Along with walls, rooftops are the logical frontier of landscape intervention, and although many terms are thrown around to both tantalize and confuse the novice and expert alike. For instance, you will notice my own use of the terms ‘ecoroof’ and ‘green roof’ almost interchangably. In my mind they are the same, although ‘eco-‘ is the moniker used here in Portland to describe the ‘functional’ direction, mostly driven by local green roof pioneer, Tom Liptan. The idea being that a green roof has plants and is not specifically directed towards a sustainable ends, whereas an ecoroof is designed a maintained as a low-input, low-maintenance functional roof.
Here we investigate some of the typologies and terms in rooftop greening, from the eco- to the green-, the terrace- to the garden-, and the blue- to the brown-.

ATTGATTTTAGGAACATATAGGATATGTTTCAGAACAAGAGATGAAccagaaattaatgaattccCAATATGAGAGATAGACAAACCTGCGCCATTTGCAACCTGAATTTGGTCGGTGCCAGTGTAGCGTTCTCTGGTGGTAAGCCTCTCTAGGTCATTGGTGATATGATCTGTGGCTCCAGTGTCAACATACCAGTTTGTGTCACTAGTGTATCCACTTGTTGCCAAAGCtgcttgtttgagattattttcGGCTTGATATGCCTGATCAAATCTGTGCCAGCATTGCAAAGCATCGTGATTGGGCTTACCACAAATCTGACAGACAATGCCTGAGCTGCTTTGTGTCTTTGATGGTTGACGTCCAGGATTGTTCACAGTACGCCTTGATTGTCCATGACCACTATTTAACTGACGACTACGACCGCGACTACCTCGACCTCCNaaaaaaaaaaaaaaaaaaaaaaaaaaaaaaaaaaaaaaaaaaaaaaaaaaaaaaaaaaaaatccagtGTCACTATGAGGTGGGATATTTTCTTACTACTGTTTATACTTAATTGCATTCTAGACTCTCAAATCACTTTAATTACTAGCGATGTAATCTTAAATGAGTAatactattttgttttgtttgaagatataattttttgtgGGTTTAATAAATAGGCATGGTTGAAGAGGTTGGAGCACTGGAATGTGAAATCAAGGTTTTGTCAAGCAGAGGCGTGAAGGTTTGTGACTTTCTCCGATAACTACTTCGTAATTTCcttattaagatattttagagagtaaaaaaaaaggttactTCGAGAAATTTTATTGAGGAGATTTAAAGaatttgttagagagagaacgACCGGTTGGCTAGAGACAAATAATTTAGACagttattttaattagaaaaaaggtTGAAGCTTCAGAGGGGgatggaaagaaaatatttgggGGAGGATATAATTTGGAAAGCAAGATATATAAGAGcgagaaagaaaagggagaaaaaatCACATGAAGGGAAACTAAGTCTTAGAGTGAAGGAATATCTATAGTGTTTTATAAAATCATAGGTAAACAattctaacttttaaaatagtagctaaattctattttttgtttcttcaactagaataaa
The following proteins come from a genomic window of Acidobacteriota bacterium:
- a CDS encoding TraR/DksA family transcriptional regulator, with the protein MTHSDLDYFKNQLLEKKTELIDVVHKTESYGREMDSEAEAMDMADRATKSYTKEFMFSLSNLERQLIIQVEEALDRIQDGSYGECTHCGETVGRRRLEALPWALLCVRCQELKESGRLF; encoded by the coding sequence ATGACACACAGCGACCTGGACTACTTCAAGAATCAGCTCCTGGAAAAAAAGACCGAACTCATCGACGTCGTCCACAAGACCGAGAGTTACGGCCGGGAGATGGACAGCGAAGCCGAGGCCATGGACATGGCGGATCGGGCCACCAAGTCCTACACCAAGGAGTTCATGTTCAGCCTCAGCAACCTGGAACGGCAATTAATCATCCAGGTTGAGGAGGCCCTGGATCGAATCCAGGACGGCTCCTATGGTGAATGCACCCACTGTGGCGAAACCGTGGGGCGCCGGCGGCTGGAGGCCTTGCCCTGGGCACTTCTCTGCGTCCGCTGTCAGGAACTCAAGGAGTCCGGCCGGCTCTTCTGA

While eco- is one of those terms like sustainability that tends to be overused to the point of being meaningless, in this case we will differentiate between the eco- and the green- in terms of the type of vegetation that is used and the amount of maintenance that is required. I’ve worked on a number of these projects, and they range from small-scale residential 200-700sf to large public buildings, 15000-18000sf, most notably the Portland Building Ecoroof (when I was working at Macdonald Environmental Planning).
:: image via Architectural Record
:: image via Greenroofs.com
A Chicago project featured in the NY Times uses green roof trays to vegetate the rooftop. A simple and adaptable way of providing greenery in a contained system, trays typically cost more than regular contiguous systems. Benefits include the ability to remove trays for maintenance, as well as eliminating the need for edging around rooftop penetrations.
:: image via NY Times
I would define ‘green’ roof as the typical application that is shown on the rooftops in projects featured on this site. There are obvious distinctions in plant materials, water use, and maintenance – but when applied for any sort of decorative benefit, the eco- often has to give way to the merely green. It can range from the simple: